- “Live and Dead”– “Live” means trademark applications that are currently pending and registrations that are currently in force. If you’d like your search to also bring up expired and abandoned registrations and applications, check the “Live and Dead” button.
- “Search Term”– This is the actual search field. Type your search term(s) in the box. See below about “Field” for tips on entering your search term(s).
- “Field”– Searches done in TESS’ basic search can be via “combined word mark” (i.e. the name of the trademark); application number (“serial number”)/registration number or the owner’s name/address. For example, if you are searching for Apple’s trademarks, you might want to use the owner’s name and address field. We’ll show that in a screen shot below, but note that you’ll need to use the term “AND” between multiple words in the search box.
- “Result Must Contain”- This is a very useful field with which you’ll want to become familiar. You can use this field to narrow your search to “all”, “any” or an exact match to your search terms. For example, if you’d like to search for applications/registrations for marks incorporating synonyms for “happy”, you could pull down “any” in this field and then input “happy” AND “content” AND “joy” AND “glad” in the search term field.
Here’s a screenshot of our search for Apple in Cupertino’s marks using the “owner name/address” field:
So, what do you do once you get your list of search results? Once you’ve confirmed that your particular search terms have worked to your satisfaction, you’ll want to take a look at the individual applications/registrations that are listed.
But first, you’ll see different terms like “Serial Number” and “Registration Number” organized in columns in the search results list. At this point, you might be asking, “what the heck is all of this stuff and what does it mean?” Here’s a little cheat sheet:
“Serial Number” refers to the mark’s application number. If the mark has actually been registered, you’ll also see a number in the column for “Registration Number.”
“Word Mark”- If the mark includes words (i.e. if it isn’t solely a design), you’ll see something under the “Word Mark” column.
“Check Status”- The “Check Status” column has the acronym “TSDR” in all of the entries. ‘TDSR” is short for “Trademark Status and Document Retrieval”. We’ll get into the TDSR database in a later post in this series but for now, just know that TDSR allows you to view: 1) whether a registration is still in force; 2) whether a trademark application is close to being granted and the mark registered; 3) the applicant’s original application; 4) specimens showing use of the mark that the applicant submitted to the USPTO; and much more.
You might want to begin viewing the different records sequentially, or using the info above, you may want to first cherry pick a few. Using our Apple search as an example, we wanted to take a look at Apple’s registration for the mark APPLE WATCH. After clicking on that entry on the search results, here’s what comes up:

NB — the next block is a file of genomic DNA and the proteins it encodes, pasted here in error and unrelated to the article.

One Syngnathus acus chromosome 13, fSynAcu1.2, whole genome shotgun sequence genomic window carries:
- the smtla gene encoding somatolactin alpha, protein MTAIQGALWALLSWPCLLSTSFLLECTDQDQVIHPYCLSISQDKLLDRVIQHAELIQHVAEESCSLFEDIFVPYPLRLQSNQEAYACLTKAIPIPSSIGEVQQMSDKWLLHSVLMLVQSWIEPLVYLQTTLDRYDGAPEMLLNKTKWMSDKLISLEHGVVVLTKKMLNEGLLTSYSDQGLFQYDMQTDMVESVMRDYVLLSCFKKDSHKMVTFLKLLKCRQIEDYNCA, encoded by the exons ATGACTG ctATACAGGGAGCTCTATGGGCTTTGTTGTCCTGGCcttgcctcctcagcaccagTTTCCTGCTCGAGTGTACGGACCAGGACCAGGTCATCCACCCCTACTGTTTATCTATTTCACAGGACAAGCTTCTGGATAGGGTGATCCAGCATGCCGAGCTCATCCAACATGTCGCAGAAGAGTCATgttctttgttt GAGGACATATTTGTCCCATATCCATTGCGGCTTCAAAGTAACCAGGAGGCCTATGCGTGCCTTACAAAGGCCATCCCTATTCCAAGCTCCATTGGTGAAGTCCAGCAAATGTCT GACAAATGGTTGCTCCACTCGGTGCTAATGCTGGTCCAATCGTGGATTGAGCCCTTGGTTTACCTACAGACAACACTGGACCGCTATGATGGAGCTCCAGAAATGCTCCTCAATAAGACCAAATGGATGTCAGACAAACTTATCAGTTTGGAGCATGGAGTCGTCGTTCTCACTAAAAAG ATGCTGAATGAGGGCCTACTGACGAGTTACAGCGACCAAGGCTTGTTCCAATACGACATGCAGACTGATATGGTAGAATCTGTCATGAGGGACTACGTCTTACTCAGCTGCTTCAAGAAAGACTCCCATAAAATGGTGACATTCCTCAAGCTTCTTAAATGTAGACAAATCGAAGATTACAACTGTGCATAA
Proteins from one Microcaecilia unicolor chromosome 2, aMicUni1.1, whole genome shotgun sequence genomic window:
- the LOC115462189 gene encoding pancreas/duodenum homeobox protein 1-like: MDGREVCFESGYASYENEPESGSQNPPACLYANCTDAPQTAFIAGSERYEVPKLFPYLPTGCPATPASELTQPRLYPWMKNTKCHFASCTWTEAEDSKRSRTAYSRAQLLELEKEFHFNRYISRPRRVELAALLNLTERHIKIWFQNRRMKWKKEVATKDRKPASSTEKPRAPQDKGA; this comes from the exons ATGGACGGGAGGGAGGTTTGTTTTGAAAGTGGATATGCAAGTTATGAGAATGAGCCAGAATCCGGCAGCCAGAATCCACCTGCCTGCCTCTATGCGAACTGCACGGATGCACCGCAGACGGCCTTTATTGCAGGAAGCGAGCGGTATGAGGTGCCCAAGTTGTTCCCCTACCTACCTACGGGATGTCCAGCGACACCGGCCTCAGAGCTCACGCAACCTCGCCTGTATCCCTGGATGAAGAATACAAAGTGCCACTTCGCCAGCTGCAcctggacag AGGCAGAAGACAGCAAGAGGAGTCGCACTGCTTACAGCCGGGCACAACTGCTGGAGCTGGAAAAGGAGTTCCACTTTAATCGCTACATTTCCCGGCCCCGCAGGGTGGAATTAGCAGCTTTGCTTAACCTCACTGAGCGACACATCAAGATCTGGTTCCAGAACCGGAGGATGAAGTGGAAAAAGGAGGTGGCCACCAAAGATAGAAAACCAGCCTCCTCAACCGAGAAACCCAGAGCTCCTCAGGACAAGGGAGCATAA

The USPTO’s trademark records hold a wealth of very useful information, which we’ll be discussing in multiple posts to avoid an info overload. For starters, though, you’ll see that the record lists the covered “Goods and Services”‘ the attorney of record, the owner’s name and a “Live Dead Indicator.” The ‘Live Dead Indicator” tells you whether the application is still pending or, if registered, whether the registration is still in force. For example, if an applicant had filed an application for a particular mark, but then didn’t pursue the application after filing, you would see “DEAD” in the record indicating that the application had gone abandoned.
We’ll explore TESS a lot more in later posts in this series, but hopefully we’ve clarified some aspects of searching on TESS. As you can see, TESS is an amazing tool providing a wealth of information that can help you fine-tune your brand name development. Remember, though, that TESS is not a substitute for having your attorney assess your particular needs and situation.
We’d love to hear about your own experiences with TESS- have you tried to use TESS before? Did you find it confusing or easy to use? Did TESS help you narrow down your list of possible brand names?
This post is intended to convey general information only and should not be construed as a legal opinion or legal advice. We disclaim liability for any errors or omissions and readers should not take any action that relies upon the information contained herein. Readers should consult their own attorney concerning their own situation and any specific legal questions. The writing herein does not establish any form of attorney-client relationship with us.